Arctic High Seas Fishing Negotiations Continue
Arctic and non-Arctic nations met in Iqaluit this week to continue negotiations over Arctic Ocean fishing regulations, reported the CBC.
There is currently no commercial fishing going on in the Arctic high seas, but international law says that the high seas are open to anyone.
With the growing retreat of the Arctic sea ice in the summer due to climate change, there are concerns that these international waters will soon be accessible to commercial fishing fleets. In 2012, 40 percent of the central Arctic Ocean was ice free, reported Radio Canada International.
Last year, Denmark, Canada, Norway, Russia and the U.S. signed a declaration agreeing to keep their commercial fleets out of the area until science-based assessments of the region’s fisheries can be completed.
At the time, the Arctic coastal states recognized that non-Arctic nations might be interested in fishing in those waters and needed to be included in the decision making.
The talks in Iqaluit include representatives from Canada, the U.S., Russia, Norway, Denmark, Iceland, the E.U., China, Japan and South Korea. They build on previous meetings that took place in Washington, D.C., in April, as reported by Arctic Deeply, and in Oslo in August 2015. Their success will depend on whether the outcome is a binding or nonbinding agreement, reported by the Nunatsiaq News.
U.K. Plastic Waste Drifts to Arctic
Plastics disposed of in the waters surrounding the U.K. are shuttled to Arctic waters within two years, reports New Scientist.
Researchers from Imperial College London tracked the garbage from British coastlines, through the Barents Sea north of Norway, where a sixth garbage patch may be forming, and into the Arctic.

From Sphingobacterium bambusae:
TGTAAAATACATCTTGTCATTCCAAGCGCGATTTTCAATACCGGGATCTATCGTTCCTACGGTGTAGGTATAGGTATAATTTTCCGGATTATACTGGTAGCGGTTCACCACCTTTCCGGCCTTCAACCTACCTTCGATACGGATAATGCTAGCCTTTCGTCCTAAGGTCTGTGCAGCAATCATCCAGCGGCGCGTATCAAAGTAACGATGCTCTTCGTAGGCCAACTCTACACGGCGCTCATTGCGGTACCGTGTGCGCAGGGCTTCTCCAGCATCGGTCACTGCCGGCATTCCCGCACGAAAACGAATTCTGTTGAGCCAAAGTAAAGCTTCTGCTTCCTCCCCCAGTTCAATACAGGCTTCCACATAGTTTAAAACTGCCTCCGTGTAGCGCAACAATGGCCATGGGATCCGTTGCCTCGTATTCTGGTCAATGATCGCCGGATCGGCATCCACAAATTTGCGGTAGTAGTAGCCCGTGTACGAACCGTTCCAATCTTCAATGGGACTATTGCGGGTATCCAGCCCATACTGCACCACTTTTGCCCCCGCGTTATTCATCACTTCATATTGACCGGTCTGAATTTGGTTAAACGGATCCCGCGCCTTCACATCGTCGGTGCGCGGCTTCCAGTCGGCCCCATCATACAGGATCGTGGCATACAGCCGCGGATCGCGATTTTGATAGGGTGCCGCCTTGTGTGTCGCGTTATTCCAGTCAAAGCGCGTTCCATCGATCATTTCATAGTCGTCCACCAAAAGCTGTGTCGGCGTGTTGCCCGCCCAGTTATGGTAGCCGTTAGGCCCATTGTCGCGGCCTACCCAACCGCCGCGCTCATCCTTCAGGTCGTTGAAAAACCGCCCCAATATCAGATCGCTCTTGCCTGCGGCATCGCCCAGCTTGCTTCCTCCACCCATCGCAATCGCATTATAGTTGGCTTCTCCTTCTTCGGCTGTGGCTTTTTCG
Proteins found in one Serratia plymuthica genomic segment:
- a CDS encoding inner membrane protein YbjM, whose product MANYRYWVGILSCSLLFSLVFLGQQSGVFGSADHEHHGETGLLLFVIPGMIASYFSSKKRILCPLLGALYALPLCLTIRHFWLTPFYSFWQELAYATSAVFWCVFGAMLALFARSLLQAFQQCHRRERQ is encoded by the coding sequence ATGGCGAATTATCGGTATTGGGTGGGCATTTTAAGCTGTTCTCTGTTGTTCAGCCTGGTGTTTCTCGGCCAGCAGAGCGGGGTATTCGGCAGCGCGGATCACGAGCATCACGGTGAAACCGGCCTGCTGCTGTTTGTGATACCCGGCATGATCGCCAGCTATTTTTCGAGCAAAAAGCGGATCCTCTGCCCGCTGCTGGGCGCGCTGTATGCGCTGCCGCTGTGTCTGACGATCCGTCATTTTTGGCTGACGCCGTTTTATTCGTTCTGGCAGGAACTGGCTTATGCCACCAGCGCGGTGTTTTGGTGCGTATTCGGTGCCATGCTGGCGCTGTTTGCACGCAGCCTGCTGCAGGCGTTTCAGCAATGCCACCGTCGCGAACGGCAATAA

It’s unknown exactly how much plastic flows into the world’s oceans each year, but a 2010 estimate puts the figure at between 4.7 million and 12.7 million tonnes. The plastic comes from storm water discharges, sewage overflows, illegal dumping, industry and beach litter, according to the New Scientist article.
Scientists have found plastics in birds, fish, marine mammals and other ocean organisms, reports the Guardian. Larger pieces can obstruct feeding in fish and birds. The effects of microplastics are still being studied.
Iceland Tries to Keep Birds from Crossing the Road
Brightly painted roads are being used to turn back Arctic tern chicks from crossing a busy thoroughfare on the Snaefellsnes peninsula in West Iceland, reports the Iceland Review.
The chicks are attracted by the warm, dark asphalt, which also camouflages them, and are being hit by vehicles, including those driven by the increasing number tourists visiting the area.
The biologists involved in the project are testing three colors: red, yellow and white. The painted sections may deflect some of the heat and will also allow the young birds, whose feathers are mottled brown, to show up more clearly, the BBC reported.
- The Economist: Just Visiting
- The Guardian: The Struggle in Iqaluit: North and South Collide in Canada’s Arctic Capital
- The New York Times: As Global Warming Thaws Northwest Passage, a Cruise Sees Opportunity
- Smithsonian: Longtime Conservationist George Schaller Is Still Fighting to Preserve the Last Frontier
- Vice News: Mining Companies Keep Draining Arctic Lakes and Moving All Their Fish